Acceptance is hard; So is Christmas!

  • Posted on December 5, 2014 at 12:05 pm

By: Molly Schroeder SteadmanMolly Schroeder Steadman

Christmas is hard. It’s a lot of work, decorating, shopping, and wrapping. My decorations never look as good as they look in the Pottery Barn catalog. And all of those holiday treats make my stockings a little too tight.

Our values can’t take a break just because it’s Christmas break. One of the values I work on during the holidays is acceptance. Now indifference can sometimes put on a holiday sweater and come to the party looking like acceptance but it’s not the same. Indifference is not caring that the kids are making gingerbread men at grandmas and are going to make the jump to light speed powered by the full octane rush of high fructose corn syrup. Acceptance is arriving at grandma’s and after realizing that the sugar frenzy, crash and comma is imminent,  taking a deep breath, grabbing a cookie and wondering for the umpteenth time how a parent that wouldn’t buy Honey Nut Cheerios has become a grandparent that leaves a trail of candy sprinkles when she walks across the room.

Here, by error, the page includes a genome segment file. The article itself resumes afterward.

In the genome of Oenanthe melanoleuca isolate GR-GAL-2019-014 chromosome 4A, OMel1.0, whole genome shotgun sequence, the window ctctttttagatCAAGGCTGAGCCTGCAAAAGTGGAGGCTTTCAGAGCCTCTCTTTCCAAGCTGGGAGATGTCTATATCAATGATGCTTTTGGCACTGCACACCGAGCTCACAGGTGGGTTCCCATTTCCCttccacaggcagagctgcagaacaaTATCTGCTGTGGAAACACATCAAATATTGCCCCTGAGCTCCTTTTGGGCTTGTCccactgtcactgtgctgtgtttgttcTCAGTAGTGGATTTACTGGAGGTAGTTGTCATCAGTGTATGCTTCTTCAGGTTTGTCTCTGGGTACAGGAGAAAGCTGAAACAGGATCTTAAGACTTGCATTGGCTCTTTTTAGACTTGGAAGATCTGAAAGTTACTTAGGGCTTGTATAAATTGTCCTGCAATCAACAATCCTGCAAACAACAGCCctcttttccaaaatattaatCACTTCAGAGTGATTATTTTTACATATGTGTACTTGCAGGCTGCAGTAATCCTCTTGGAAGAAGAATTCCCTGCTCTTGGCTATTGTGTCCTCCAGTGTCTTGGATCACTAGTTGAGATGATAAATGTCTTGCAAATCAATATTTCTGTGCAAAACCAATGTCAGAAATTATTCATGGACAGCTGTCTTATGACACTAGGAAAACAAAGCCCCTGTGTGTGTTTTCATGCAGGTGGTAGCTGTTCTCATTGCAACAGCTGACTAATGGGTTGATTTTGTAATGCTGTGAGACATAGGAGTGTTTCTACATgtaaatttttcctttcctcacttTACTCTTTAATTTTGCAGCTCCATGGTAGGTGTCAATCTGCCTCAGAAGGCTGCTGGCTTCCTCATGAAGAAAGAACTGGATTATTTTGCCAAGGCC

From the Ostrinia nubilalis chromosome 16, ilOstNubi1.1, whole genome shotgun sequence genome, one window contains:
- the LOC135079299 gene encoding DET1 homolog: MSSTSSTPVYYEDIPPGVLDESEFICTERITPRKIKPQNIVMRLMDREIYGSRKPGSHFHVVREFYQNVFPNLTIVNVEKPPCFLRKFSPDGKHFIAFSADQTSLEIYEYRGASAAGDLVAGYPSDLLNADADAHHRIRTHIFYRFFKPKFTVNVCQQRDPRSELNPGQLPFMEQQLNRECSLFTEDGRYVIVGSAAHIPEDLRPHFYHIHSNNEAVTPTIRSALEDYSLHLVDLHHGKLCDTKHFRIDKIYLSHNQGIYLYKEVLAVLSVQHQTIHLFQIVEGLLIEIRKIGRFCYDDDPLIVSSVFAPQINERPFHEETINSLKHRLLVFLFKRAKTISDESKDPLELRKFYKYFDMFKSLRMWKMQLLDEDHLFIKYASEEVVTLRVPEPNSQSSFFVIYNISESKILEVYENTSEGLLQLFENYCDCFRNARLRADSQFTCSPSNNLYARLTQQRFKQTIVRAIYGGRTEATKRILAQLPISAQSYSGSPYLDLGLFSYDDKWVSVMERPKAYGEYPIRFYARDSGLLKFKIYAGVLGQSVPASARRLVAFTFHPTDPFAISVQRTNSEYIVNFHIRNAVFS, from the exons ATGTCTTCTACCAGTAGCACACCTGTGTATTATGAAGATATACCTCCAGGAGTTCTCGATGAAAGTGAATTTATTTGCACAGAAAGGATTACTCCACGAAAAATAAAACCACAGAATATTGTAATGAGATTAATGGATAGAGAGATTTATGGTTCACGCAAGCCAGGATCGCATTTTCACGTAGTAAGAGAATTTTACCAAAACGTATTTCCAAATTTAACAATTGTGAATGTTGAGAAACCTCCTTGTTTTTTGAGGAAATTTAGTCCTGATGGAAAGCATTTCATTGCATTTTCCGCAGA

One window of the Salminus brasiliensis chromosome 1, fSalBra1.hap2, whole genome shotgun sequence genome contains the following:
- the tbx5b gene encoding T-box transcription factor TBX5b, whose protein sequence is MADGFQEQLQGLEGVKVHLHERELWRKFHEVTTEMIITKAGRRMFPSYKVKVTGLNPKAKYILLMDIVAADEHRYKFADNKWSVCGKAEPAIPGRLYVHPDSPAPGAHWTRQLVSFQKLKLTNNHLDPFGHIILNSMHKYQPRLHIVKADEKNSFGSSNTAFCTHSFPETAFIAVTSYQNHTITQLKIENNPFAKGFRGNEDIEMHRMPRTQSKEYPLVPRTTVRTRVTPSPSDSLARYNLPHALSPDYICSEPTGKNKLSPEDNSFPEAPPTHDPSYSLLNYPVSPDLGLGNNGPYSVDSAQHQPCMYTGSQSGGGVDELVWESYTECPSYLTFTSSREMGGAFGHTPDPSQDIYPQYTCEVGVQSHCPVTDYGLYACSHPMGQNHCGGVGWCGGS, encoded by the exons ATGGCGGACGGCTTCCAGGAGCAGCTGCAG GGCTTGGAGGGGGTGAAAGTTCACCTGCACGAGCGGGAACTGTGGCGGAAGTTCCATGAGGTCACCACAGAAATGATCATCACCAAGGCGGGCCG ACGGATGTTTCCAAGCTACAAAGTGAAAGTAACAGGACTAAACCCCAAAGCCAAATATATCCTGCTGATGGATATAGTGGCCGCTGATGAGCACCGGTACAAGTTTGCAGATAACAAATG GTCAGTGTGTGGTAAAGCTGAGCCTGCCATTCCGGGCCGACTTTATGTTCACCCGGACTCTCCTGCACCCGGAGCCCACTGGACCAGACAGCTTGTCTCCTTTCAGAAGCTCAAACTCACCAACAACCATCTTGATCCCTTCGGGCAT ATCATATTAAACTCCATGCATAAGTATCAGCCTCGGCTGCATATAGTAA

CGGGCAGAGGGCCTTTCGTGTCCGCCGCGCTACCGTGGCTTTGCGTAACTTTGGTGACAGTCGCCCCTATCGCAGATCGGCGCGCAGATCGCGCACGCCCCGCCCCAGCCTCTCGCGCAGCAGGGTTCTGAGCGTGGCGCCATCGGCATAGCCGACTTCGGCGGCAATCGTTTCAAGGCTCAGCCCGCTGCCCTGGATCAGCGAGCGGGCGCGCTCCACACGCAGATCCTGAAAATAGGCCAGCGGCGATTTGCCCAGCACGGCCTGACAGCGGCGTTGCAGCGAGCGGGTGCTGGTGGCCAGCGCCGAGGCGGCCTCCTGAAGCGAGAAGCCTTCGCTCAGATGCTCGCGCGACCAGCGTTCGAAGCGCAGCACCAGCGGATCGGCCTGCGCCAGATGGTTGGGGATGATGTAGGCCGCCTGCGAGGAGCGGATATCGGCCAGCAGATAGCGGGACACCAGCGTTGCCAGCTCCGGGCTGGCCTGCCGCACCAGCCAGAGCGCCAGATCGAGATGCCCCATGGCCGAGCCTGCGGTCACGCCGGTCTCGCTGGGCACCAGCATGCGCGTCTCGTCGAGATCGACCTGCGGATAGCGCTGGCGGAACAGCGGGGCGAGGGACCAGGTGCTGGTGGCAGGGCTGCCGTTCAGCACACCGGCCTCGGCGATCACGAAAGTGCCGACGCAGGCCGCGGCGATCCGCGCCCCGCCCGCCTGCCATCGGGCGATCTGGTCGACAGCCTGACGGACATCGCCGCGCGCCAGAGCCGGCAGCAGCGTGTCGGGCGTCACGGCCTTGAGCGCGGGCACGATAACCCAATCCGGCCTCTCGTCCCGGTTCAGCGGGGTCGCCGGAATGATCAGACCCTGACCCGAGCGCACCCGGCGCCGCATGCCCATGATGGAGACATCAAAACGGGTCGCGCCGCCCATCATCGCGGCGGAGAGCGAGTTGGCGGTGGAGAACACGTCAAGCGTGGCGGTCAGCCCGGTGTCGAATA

Acceptance works with your crazy relatives too. You know the one who picked up your gift at the gas station on the way over while you went to four stores to find just exactly what was on her list. Acceptance means smiles and being gracious while trying not to notice the receipt from 7-11 in the bottom of the clearly used gift bag.

Acceptance isn’t easy but it is something you can practice. When your dear husband puts his dirty coffee cup in the sink instead of moving 14 inches to the left and putting it in the dishwasher, don’t look at this as justification for hitting him with a skillet. This is a perfect time to exercise your acceptance muscle!